• Chester commenting that "teacher leaders" (I never know quite what that means; I assume he would say 'unions' if he meant 'unions,' though I suppose not all states have them) have approached DoE on MA's system of teacher evaluation. Comment that more left in hands of evaluators rather than dependent on percentage by test score."to work together, to have common goals, to focus on growth and development"..."recognize that it's not an easy lift"   Voting next month on a DELAY on including student piece in evaluation of up to three years
  • DART: following students after graduation. 40% of students in higher ed campuses will be placed in at least one remedial course.
  • remarks from Secretary Malone for the work that the professionals out in the field are doing; "this is hard work"
  • Testimony before the Board of Ed on PARCC

    Good morning. My name is Tracy O’Connell Novick, and I am a member of the Worcester School Committee. I also serve as Vice Chair of the Urban division of the Massachusetts Association of School Committees.
    I come to you this morning, first of all, with some questions:

    Have you sent in your nomination for the Thomas S. Green Public Service Award?

    Nominations are due November 26!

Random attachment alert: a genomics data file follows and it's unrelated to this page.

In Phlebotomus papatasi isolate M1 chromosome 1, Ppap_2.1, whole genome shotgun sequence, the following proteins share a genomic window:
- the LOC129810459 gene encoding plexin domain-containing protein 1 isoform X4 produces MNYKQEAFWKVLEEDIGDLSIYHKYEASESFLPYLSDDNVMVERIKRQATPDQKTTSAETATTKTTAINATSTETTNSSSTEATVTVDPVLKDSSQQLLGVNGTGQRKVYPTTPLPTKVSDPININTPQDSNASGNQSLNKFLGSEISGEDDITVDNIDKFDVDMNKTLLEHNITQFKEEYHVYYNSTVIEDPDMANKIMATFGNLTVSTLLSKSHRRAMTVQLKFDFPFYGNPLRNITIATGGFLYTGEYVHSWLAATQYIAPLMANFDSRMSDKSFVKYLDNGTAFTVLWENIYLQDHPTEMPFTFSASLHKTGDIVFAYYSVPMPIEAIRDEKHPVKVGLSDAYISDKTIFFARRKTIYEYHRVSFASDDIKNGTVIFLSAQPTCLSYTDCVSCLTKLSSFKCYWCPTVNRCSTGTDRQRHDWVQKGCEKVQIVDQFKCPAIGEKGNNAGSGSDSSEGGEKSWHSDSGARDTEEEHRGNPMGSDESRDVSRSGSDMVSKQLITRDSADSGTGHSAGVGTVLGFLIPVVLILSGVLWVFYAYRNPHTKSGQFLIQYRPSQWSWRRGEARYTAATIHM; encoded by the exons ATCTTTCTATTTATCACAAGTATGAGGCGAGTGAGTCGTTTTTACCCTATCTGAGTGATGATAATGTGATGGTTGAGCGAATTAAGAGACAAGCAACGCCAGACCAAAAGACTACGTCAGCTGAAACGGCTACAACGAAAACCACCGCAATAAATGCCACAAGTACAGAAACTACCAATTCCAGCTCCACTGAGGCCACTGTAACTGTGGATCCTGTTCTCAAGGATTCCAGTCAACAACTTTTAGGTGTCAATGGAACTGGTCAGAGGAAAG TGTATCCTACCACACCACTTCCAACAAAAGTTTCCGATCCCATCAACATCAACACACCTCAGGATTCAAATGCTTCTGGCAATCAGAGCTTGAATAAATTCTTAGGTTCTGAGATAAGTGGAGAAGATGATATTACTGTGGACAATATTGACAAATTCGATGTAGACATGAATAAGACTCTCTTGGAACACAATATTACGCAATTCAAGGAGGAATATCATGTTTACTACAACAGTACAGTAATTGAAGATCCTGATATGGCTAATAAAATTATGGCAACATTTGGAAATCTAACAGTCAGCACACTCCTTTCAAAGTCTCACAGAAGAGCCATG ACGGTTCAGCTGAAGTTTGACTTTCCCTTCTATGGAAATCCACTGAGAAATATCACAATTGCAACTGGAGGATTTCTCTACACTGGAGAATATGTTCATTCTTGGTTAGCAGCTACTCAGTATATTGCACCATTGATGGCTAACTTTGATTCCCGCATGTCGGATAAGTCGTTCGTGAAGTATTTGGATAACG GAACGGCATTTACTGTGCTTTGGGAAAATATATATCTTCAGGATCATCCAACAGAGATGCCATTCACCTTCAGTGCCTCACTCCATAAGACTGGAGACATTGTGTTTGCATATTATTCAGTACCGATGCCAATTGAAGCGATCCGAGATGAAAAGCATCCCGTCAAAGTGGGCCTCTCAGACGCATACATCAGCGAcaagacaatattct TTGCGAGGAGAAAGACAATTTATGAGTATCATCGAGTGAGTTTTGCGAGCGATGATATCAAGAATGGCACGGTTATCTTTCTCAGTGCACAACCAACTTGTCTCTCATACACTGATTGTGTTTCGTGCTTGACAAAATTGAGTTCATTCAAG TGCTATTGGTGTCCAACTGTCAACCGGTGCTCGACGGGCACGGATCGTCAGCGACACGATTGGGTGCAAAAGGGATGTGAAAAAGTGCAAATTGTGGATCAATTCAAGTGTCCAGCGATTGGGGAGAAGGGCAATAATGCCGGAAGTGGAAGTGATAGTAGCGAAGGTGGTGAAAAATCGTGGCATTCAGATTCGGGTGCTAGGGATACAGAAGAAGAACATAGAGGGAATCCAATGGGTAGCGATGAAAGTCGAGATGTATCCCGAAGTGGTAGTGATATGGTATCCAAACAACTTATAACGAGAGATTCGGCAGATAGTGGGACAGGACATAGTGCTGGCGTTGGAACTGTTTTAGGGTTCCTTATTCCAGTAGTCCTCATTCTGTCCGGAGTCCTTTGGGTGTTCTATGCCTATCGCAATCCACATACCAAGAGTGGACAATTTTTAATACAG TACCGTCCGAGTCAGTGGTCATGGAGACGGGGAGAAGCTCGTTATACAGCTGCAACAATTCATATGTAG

• Municipal employees in Worcester County
    • Exceptional competence and efficient handling of all assigned responsibilities.
    • Willing performance of tasks above and beyond the call of duty.
    • Friendly, helpful, and cooperative attitude toward the public and fellow employees.
    • Important, but not required, volunteer community service outside the scope of job-related responsibilities.   
    I have it on good authority that they NEVER get enough teachers nominated, so if your child, or you, have had a GREAT Worcester Public School teacher, please nominate them!
    You can find more information, including the forms, here. 

    Monday, November 18, 2013

    Former Secretary Reville speaking at the Worcester Educational Collaborative

    "this room is living testimony to the value of persistence"